At the VeryTop

(l-r) Dr. Gina Barney, Siikonen, Dr. Bruce Powell and Dr. Richard Peters at KONE’s headquarters in Finland during a 2005 meeting

Marja-Liisa Siikonen, one of Finland’s most notable female inventors, has earned industrywide respect.

by Kaija Wilkinson

Among Finland’s top women inventors, with more than 200 international patents to her name, Marja-Liisa Siikonen (MLS) has come a long way since growing up as a farmer’s daughter in Seinäjoki, Finland, a village approximately 400 km north of Helsinki. Following her brother to Helsinki University of Technology (HUT, now Aalto to University), Siikonen earned a master’s degree in Technical Physics; her thesis was on radiation heat transfer in a loss-of-coolant accident at a specifc type of nuclear power plant. Originally interested in natural sciences, Siikonen’s vertical- transportation (VT) career began in 1984 when KONE hired her as a design engineer.


Once she determined VT as her career path, Siikonen pursued a PhD in Applied Mathematics at HUT; her thesis was on planning and control of elevators serving high-rise buildings.

Rick Barker, principal at VT consultancy Barker Mohandas, LLC, says Siikonen is “at the very top of her profession,” as she knows how to
determine VT system size, speed and more with a precision admired industrywide. If not for her, Barker says, VT systems such as the one serving the supertall PNB 118 in Kuala Lumpur (EW, November 2018) that uses harmonized dispatch — built by KONE and collaborated on by Dr. Janne Sorsa — may not have become a reality. As she approaches full retirement, Siikonen is hardly idle, as she chairs a subgroup in the International Organization for Standardization (ISO) committee on a new standard on elevator/lift system planning and is writing a book.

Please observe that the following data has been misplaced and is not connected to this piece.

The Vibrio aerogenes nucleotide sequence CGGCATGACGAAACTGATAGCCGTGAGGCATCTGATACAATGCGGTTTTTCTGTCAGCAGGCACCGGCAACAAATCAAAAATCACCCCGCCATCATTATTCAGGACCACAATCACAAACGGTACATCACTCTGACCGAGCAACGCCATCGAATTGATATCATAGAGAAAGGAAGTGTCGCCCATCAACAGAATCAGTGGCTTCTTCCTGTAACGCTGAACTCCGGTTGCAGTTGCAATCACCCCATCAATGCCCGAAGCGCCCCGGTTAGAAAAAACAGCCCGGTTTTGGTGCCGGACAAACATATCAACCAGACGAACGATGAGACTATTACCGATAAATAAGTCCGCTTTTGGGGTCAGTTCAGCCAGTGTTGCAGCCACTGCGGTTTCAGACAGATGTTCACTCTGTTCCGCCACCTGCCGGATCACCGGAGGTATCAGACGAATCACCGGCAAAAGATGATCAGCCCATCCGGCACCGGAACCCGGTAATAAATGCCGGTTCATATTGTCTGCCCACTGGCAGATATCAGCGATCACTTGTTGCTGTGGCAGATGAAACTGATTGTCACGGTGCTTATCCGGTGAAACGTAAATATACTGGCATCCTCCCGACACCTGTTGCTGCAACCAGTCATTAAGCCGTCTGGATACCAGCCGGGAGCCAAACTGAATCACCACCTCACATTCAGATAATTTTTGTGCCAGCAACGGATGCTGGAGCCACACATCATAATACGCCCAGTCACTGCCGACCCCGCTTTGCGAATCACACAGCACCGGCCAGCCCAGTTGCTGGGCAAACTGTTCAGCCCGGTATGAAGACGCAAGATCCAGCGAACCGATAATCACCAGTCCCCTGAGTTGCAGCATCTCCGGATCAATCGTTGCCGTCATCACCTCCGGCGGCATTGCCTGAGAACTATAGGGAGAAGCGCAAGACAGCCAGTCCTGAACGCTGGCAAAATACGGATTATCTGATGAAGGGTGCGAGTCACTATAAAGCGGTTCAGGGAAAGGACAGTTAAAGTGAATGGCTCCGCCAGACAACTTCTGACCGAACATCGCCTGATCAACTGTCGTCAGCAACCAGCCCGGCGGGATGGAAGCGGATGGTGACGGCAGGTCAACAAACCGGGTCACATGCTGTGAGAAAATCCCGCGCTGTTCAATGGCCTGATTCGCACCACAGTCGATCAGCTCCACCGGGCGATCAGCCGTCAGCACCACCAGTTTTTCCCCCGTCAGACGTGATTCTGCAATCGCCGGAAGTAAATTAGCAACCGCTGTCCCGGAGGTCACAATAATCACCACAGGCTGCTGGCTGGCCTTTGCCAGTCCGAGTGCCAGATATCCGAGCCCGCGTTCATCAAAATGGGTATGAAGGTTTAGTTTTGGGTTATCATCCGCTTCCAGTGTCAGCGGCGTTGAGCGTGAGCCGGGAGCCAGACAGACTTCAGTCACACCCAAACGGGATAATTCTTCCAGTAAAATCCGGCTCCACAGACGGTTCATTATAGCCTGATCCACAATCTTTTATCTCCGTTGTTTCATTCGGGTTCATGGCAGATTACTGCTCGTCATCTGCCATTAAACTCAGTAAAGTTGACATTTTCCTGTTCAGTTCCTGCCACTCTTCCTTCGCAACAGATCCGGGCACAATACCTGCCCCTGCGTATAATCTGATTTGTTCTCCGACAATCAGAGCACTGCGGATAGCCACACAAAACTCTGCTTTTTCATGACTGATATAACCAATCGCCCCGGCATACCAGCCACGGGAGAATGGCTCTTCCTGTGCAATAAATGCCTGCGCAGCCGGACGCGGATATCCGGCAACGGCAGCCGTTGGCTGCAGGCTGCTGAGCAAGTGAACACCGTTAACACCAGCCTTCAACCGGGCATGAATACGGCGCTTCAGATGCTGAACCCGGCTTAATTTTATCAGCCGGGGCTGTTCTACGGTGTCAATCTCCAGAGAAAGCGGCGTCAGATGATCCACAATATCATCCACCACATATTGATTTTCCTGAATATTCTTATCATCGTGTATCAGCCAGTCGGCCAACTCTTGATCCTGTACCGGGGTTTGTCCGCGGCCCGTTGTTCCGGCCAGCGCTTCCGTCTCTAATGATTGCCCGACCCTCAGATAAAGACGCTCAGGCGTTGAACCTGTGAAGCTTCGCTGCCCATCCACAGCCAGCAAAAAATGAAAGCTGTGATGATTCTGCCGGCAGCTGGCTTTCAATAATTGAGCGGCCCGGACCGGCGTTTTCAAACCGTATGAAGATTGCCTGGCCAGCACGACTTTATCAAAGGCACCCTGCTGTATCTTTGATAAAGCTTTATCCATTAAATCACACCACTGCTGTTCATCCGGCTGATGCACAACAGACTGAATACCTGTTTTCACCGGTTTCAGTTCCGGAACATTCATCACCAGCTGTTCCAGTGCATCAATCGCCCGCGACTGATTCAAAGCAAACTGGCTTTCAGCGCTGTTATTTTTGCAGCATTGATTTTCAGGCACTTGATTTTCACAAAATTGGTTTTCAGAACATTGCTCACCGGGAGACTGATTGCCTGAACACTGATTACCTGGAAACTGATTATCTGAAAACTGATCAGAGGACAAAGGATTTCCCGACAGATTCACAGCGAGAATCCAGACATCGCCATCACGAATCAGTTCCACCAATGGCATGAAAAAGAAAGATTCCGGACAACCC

Siikonen is not all work, though. She sings in a choir, and enjoys vacations with family, outdoor sports and reading for pleasure. She took the time to talk with your author (KW) about her background, career, personal life, work on international code committees, advice for young people considering VT careers and what her future holds.

KW: When and how did your KONE career begin?

MLS: After earning my MSc, I started work at Nokia Corp. on a scale operating room simulator used to train nuclear power plant operators. After some time, Nokia sold its nuclear power plant simulator department. My husband saw a newspaper ad for an elevator trafc specialist at KONE. My colleague from the university worked at KONE, and recommended the company to me. I started in the R&D department, where my initial work involved coding a software-based lift trafc simulator to test group control systems. The frst software-based control systems were launched about the same time.

KW: What roles have you held at KONE and what did they entail?

MLS: In the beginning I worked as a design engineer, then as a project manager in R&D. At that time, KONE launched the Trafc Master System (TMS) microcomputer elevator controller piloted in the Humana Building in Louisville, Kentucky. TMS used mathematical methods such as artifcial intelligence and fuzzy logic in call allocation. In 1995, I moved to KONE’s High Rise Center, later, Major Projects as a manager and, later, director of traffic Planning. In 2008, I returned to R&D as director of People Flow Planning, but continued simultaneously working in Major Projects. In 2018, I retired from my main role but continued working on some projects, such as on the ISO Technical Committee (ISO/TC) 178 Working Group (WG) 6, Subgroup (SG) 5.

KW: When did you become involved in chairing the ISO Committee for the new standard and what does it involve? What progress has been made, and what is the goal?